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The 2003 Sitka Trail Plan

Since 2003, the combined efforts of Sitka Trail Works and our land management partners have been guided by the Sitka Trail Plan. The Plan was shaped by two years of public engagement, ensuring that our trail development and maintenance focus would reflect the community’s priorities.

Read the full Plan

To solidify the collaboration inherent in this trail plan that covered federal, state, and local lands, all partners signed an MOU stating they would take the lead on certain projects and work together in supporting all elements of the plan.

Having the US Forest Service, the National Park Service, Alaska State Parks, the City of Sitka and the Sitka Tribe of Alaska agree on a shared vision for how trails would connect through our public lands was front page news. Sitka Trail Works was instrumental in facilitating a holistic approach to planning and community engagement that was broader than any single agency could tackle alone.

Since that time, Sitka Trail Works and our partners have put in countless hours design, building, and restoring trails in the Sitka area with the support of many local volunteers and donors. Guided by the Plan, this coalition has developed many of the trails we love today:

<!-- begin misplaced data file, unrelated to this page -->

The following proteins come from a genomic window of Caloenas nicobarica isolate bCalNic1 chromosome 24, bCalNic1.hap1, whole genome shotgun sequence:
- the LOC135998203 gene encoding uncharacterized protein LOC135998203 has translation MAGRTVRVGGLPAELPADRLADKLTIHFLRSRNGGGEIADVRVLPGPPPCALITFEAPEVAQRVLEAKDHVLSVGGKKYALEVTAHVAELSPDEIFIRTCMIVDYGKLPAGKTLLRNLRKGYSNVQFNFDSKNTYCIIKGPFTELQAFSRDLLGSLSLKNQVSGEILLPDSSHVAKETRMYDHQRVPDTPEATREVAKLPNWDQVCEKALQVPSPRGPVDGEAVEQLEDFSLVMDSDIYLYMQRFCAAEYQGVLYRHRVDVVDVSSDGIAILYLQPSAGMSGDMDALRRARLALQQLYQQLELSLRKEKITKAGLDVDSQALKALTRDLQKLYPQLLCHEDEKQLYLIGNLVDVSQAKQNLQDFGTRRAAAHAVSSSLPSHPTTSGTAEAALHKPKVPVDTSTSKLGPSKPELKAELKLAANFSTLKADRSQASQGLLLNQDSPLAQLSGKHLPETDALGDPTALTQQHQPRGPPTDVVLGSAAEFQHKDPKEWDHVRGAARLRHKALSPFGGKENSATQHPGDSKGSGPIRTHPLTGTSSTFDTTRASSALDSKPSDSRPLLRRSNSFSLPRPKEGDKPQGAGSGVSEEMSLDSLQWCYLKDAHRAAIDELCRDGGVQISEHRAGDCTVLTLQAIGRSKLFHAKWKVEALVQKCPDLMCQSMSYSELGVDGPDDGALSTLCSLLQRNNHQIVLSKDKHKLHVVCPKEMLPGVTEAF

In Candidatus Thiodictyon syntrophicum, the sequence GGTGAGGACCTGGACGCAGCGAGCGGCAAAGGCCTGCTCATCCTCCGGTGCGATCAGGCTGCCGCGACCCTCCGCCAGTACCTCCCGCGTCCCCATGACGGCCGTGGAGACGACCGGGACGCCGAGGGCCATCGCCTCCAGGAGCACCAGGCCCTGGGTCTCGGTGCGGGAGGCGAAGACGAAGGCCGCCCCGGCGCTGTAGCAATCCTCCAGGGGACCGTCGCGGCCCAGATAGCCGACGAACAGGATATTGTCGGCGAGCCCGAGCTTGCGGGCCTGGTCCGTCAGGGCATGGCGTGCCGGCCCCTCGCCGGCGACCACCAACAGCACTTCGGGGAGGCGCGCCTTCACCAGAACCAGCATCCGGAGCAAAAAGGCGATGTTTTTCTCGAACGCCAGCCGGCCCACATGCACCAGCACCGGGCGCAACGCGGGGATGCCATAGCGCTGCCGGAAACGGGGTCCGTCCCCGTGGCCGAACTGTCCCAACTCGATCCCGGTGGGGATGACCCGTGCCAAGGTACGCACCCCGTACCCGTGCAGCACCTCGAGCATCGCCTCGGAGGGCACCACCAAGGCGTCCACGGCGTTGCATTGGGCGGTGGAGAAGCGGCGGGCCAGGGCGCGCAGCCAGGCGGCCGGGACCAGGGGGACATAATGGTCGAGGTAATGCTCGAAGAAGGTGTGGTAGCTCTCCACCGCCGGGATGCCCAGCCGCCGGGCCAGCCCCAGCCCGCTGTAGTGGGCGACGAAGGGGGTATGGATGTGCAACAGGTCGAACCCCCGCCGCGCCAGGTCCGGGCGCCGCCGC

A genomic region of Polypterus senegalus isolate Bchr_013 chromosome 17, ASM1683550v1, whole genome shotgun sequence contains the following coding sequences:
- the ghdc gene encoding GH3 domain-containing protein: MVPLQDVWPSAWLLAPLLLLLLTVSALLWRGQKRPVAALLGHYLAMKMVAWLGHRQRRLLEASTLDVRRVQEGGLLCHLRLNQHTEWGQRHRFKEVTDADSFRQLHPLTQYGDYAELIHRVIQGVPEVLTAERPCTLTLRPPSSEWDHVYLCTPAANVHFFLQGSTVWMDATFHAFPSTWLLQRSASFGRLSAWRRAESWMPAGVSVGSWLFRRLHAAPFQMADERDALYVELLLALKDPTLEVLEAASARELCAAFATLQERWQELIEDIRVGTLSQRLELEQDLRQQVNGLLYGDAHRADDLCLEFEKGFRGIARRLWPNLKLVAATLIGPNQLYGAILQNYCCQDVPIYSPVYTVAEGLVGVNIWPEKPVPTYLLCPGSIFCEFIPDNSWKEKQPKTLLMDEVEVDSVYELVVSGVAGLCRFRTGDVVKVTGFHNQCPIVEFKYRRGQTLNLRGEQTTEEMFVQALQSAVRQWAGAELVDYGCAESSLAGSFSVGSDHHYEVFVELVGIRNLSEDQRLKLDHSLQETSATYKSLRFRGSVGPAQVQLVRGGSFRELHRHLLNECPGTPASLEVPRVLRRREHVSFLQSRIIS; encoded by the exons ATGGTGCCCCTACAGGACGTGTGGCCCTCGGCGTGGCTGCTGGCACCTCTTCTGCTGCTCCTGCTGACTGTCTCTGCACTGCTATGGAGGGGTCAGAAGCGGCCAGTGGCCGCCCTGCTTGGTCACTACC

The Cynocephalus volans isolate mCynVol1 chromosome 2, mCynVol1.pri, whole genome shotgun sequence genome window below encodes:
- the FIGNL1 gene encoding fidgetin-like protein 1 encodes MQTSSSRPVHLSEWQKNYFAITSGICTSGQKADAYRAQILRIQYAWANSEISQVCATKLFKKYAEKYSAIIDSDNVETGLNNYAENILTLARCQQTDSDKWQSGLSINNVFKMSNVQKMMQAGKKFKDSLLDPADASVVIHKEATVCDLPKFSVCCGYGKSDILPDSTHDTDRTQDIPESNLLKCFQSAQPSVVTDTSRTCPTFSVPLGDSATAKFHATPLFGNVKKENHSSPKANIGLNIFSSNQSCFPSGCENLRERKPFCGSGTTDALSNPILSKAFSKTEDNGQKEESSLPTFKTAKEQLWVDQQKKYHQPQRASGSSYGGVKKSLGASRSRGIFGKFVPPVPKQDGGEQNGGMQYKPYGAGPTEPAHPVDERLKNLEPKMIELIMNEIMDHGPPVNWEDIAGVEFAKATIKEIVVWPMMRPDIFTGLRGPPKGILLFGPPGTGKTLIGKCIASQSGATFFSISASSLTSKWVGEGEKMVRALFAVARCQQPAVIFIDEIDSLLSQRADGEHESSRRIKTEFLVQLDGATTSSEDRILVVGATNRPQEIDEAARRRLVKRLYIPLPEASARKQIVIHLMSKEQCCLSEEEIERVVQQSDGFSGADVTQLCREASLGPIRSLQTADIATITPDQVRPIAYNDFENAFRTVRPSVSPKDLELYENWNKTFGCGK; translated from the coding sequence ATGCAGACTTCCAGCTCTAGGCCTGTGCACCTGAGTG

• Cross Trail, constructed in six phases from Indian River to Starrigavan, 2007-2021
  • Cross Trail neighborhood connectors – Baranof, Pherson, Yaw, Charteris, Cascade Creek
  • Starrigavan Estuary Trail, 2004
  • Thimbleberry to Heart Lake, 2006
  • Thimbleberry Lake Trail,
  • Heart Lake Trail,
  • Baranof Lake reconstruction, 2006
  • Sea Lion Cove reconstruction, 2006
  • Fort Rousseau Causeway, 2006
  • Herring Cove to Beaver Lake, 2008
  • Beaver Lake Loop Trail,
  • Lake Eva reconstruction, 2011
  • Sawmill Creek Road separated pathway
  • Path of Hope
  • Indian River Trailhead and separated path, 2018
  • Mosquito Cove Trail
  • Harbor Mountain Trail Reconstruction

This amazing history of successful trail development and restoration wouldn’t have been possible without the collaborative effort forged in the 2003 Trail Plan.

With so much of the plan accomplished, it’s time to reconvene, identify the possibilities, prioritize and start down a new path for the next two decades.